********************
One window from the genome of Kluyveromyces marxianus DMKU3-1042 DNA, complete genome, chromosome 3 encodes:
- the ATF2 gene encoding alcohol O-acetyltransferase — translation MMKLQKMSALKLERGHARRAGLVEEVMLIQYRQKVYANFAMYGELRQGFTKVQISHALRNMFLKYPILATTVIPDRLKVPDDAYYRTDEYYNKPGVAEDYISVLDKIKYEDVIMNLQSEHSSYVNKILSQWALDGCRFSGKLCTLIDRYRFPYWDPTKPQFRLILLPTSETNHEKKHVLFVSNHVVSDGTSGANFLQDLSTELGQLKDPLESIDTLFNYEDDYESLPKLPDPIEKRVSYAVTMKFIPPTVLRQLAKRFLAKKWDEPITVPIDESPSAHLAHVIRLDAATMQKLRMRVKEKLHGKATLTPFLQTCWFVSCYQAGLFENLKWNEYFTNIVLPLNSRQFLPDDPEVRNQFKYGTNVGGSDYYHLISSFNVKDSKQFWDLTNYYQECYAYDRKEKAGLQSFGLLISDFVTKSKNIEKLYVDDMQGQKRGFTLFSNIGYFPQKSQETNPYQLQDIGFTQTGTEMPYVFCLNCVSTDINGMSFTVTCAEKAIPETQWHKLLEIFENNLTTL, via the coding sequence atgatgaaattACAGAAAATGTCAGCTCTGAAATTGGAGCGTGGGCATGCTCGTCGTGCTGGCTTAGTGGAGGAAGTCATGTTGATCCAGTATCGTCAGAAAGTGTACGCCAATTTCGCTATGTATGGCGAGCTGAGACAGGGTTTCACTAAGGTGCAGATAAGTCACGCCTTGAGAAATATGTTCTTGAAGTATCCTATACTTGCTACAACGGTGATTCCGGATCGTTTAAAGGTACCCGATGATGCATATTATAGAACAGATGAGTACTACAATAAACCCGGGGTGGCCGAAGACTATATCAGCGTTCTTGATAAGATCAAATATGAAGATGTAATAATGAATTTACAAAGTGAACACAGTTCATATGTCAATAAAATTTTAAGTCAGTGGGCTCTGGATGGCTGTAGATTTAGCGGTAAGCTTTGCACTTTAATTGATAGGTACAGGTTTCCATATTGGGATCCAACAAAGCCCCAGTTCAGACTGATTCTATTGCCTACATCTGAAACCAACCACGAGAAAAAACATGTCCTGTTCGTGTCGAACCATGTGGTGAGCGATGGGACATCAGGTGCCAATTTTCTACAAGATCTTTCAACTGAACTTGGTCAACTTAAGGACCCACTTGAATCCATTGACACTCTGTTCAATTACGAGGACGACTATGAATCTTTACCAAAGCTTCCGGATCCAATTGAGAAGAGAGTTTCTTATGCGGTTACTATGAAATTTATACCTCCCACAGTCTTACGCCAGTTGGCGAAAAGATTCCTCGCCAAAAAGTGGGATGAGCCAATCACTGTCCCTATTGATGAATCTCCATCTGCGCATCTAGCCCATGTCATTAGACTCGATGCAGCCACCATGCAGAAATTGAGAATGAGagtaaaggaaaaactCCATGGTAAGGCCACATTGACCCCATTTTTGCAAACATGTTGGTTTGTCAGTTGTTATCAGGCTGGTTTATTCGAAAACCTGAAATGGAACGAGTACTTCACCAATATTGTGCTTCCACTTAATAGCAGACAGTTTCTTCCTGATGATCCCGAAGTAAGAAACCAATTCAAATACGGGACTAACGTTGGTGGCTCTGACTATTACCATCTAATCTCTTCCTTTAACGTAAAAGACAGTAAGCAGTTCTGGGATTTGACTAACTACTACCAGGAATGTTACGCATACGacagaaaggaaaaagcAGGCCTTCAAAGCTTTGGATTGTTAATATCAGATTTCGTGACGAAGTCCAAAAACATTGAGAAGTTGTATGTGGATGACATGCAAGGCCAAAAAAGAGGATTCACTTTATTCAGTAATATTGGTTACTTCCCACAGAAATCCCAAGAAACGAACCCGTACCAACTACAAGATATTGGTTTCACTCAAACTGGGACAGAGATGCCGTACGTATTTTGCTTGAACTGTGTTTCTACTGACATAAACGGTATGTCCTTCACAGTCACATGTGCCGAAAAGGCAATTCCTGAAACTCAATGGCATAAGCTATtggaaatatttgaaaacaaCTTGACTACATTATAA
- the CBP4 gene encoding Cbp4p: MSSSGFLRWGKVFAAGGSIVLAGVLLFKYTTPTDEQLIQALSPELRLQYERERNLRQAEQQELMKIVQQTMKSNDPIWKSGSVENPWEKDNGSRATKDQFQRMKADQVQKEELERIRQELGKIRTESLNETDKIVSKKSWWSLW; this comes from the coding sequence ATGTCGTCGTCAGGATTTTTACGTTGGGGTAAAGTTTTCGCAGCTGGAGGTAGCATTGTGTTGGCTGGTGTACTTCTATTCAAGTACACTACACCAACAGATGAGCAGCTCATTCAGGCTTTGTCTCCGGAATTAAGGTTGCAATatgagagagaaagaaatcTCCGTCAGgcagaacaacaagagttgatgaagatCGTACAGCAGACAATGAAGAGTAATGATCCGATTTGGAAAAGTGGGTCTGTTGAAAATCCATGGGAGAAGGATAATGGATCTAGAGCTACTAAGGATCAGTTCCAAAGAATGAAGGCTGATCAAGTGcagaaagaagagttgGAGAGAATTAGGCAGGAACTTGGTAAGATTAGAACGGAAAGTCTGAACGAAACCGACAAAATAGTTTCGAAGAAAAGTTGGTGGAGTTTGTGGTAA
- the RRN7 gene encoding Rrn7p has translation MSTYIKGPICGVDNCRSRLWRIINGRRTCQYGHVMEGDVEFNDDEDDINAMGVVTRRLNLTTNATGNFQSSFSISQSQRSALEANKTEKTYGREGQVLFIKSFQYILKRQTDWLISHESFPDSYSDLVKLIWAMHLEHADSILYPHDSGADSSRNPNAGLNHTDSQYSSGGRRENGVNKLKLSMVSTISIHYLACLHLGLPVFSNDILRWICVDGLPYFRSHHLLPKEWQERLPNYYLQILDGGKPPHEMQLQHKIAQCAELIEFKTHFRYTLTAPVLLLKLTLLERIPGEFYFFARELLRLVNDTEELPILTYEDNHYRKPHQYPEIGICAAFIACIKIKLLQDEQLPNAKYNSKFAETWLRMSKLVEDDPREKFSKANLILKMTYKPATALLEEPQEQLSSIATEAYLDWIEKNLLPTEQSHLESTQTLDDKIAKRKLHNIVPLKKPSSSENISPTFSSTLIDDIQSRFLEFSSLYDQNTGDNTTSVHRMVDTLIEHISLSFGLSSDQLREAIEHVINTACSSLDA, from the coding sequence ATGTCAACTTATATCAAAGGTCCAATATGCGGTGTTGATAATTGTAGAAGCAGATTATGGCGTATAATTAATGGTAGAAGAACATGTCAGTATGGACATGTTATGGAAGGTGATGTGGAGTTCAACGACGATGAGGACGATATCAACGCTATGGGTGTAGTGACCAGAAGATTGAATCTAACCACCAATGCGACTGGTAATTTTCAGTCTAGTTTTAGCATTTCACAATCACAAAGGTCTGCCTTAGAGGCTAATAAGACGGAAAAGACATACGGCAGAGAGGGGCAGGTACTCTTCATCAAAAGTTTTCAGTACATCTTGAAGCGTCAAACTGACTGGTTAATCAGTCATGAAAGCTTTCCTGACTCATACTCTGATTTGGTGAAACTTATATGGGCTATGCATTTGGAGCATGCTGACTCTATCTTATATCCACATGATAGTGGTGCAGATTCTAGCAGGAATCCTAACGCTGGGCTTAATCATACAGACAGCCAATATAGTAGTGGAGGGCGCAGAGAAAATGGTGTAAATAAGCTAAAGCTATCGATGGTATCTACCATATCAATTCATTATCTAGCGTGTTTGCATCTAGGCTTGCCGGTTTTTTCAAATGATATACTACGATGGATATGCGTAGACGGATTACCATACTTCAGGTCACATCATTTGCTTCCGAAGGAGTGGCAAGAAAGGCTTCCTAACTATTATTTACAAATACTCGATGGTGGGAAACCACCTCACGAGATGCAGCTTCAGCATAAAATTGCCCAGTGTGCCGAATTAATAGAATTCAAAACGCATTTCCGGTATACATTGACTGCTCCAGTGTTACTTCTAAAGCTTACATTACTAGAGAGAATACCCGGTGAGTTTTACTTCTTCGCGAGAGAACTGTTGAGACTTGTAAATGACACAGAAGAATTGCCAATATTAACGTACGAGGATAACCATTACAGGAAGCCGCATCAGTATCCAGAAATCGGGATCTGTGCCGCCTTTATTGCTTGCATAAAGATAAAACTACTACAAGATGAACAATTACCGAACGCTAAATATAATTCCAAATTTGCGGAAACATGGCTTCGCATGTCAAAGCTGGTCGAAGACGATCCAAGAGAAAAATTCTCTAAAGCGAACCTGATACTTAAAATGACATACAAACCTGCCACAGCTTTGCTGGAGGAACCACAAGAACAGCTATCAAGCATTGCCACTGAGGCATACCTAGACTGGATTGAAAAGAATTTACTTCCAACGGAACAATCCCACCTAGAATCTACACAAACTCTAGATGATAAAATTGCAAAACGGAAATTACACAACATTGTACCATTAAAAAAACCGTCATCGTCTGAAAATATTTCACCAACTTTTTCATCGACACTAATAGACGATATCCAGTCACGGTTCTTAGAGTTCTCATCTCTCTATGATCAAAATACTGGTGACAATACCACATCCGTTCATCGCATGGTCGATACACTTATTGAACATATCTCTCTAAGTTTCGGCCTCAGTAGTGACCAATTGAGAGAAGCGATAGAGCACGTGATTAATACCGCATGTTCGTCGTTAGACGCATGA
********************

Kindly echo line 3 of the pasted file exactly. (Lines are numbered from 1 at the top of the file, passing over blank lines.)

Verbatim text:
- the CBP4 gene encoding Cbp4p: MSSSGFLRWGKVFAAGGSIVLAGVLLFKYTTPTDEQLIQALSPELRLQYERERNLRQAEQQELMKIVQQTMKSNDPIWKSGSVENPWEKDNGSRATKDQFQRMKADQVQKEELERIRQELGKIRTESLNETDKIVSKKSWWSLW; this comes from the coding sequence ATGTCGTCGTCAGGATTTTTACGTTGGGGTAAAGTTTTCGCAGCTGGAGGTAGCATTGTGTTGGCTGGTGTACTTCTATTCAAGTACACTACACCAACAGATGAGCAGCTCATTCAGGCTTTGTCTCCGGAATTAAGGTTGCAATatgagagagaaagaaatcTCCGTCAGgcagaacaacaagagttgatgaagatCGTACAGCAGACAATGAAGAGTAATGATCCGATTTGGAAAAGTGGGTCTGTTGAAAATCCATGGGAGAAGGATAATGGATCTAGAGCTACTAAGGATCAGTTCCAAAGAATGAAGGCTGATCAAGTGcagaaagaagagttgGAGAGAATTAGGCAGGAACTTGGTAAGATTAGAACGGAAAGTCTGAACGAAACCGACAAAATAGTTTCGAAGAAAAGTTGGTGGAGTTTGTGGTAA